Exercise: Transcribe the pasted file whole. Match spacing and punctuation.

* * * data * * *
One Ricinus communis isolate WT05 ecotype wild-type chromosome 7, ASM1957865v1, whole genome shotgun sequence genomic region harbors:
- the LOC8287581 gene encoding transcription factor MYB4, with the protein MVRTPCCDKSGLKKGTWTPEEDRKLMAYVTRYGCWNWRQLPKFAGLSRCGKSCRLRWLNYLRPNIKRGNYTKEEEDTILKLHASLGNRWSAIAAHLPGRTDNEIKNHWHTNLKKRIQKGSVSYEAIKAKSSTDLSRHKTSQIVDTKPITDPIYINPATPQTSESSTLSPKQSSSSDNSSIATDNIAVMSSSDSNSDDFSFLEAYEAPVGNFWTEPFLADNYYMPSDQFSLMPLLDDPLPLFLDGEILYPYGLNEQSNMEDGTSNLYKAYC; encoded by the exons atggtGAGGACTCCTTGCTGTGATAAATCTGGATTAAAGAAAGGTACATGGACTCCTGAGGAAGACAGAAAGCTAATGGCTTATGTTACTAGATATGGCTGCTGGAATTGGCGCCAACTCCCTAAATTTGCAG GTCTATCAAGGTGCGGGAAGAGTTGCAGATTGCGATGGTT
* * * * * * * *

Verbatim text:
One Ricinus communis isolate WT05 ecotype wild-type chromosome 7, ASM1957865v1, whole genome shotgun sequence genomic region harbors:
- the LOC8287581 gene encoding transcription factor MYB4, with the protein MVRTPCCDKSGLKKGTWTPEEDRKLMAYVTRYGCWNWRQLPKFAGLSRCGKSCRLRWLNYLRPNIKRGNYTKEEEDTILKLHASLGNRWSAIAAHLPGRTDNEIKNHWHTNLKKRIQKGSVSYEAIKAKSSTDLSRHKTSQIVDTKPITDPIYINPATPQTSESSTLSPKQSSSSDNSSIATDNIAVMSSSDSNSDDFSFLEAYEAPVGNFWTEPFLADNYYMPSDQFSLMPLLDDPLPLFLDGEILYPYGLNEQSNMEDGTSNLYKAYC; encoded by the exons atggtGAGGACTCCTTGCTGTGATAAATCTGGATTAAAGAAAGGTACATGGACTCCTGAGGAAGACAGAAAGCTAATGGCTTATGTTACTAGATATGGCTGCTGGAATTGGCGCCAACTCCCTAAATTTGCAG GTCTATCAAGGTGCGGGAAGAGTTGCAGATTGCGATGGTT